The Christmas season has begun in Washington, with bright lights, festive trees and a touch of bipartisanship in the spirt of the holiday.
President Joe Biden, joined by first lady Jill Biden, Vice President Kamala Harris and second gentleman Doug Emhoff, lit the National Christmas Tree outside the White House on Thursday evening.
The president delivered a message of optimism, telling the crowd of first responders and military families, "We have so much ahead of us."
"We are a great nation because of you, the American people," Biden said. "You've made me so optimistic."
While Biden struck a tone of optimism, the reality of the pandemic was still on display with a smaller crowd allowed than most years and guests required to wear a mask despite being outside.
Last year's ceremony had no guests and was completely virtual because of the pandemic.
The national Christmas Tree Lighting ceremony began in 1923 with President Calvin Coolidge, when he lit a 48-foot balsam fir tree from Vermont with festive bulbs in red, white and green on Christmas Eve.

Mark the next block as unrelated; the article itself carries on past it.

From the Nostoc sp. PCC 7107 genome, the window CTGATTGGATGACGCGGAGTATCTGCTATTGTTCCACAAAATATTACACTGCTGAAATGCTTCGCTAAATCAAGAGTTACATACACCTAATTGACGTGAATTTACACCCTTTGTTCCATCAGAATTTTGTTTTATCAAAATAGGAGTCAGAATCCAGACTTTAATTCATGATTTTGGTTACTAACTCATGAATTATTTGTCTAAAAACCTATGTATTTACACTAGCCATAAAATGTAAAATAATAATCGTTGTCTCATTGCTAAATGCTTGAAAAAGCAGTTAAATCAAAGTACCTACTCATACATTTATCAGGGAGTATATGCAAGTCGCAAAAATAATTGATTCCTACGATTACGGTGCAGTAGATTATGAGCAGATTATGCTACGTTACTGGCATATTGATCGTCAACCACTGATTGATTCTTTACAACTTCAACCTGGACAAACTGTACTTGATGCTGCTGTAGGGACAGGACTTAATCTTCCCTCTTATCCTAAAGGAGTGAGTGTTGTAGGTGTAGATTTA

This year's tree came from Middleburg, Pennsylvania, and is adorned with white and red lights. It is surrounded by smaller trees each representing a different state and territory with decorations unique to the area handcrafted by students across the country.
The White House tree was lit one night after the U.S. Capitol Christmas Tree Lighting Ceremony, which featured House Speaker Nancy Pelosi and Minority Leader Kevin McCarthy on Wednesday.
"Now, as always, this tree is our symbol of hope. That it has earned the nickname 'The People's Tree,' is a testament to its special ability to unite us in comfort and joy, no matter who we are where we're from," Pelosi said.
The Capitol Hill Christmas tree is a tradition dating back to 1964.
The 84-foot white fir, nicknamed "Sugar Bear," made its way to D.C. after venturing across the country from Six Rivers National Forest in California. The tree features hand-painted ornaments made by California residents.
"A tree is the lungs of the earth. A tree breathes in CO2, captures the carbon but releases the oxygen, and purifies," McCarthy said. "So it's a rightful symbol of why we have it here."
Both the National Christmas Tree and the Capitol Hill tree are free to visit for the public until early January.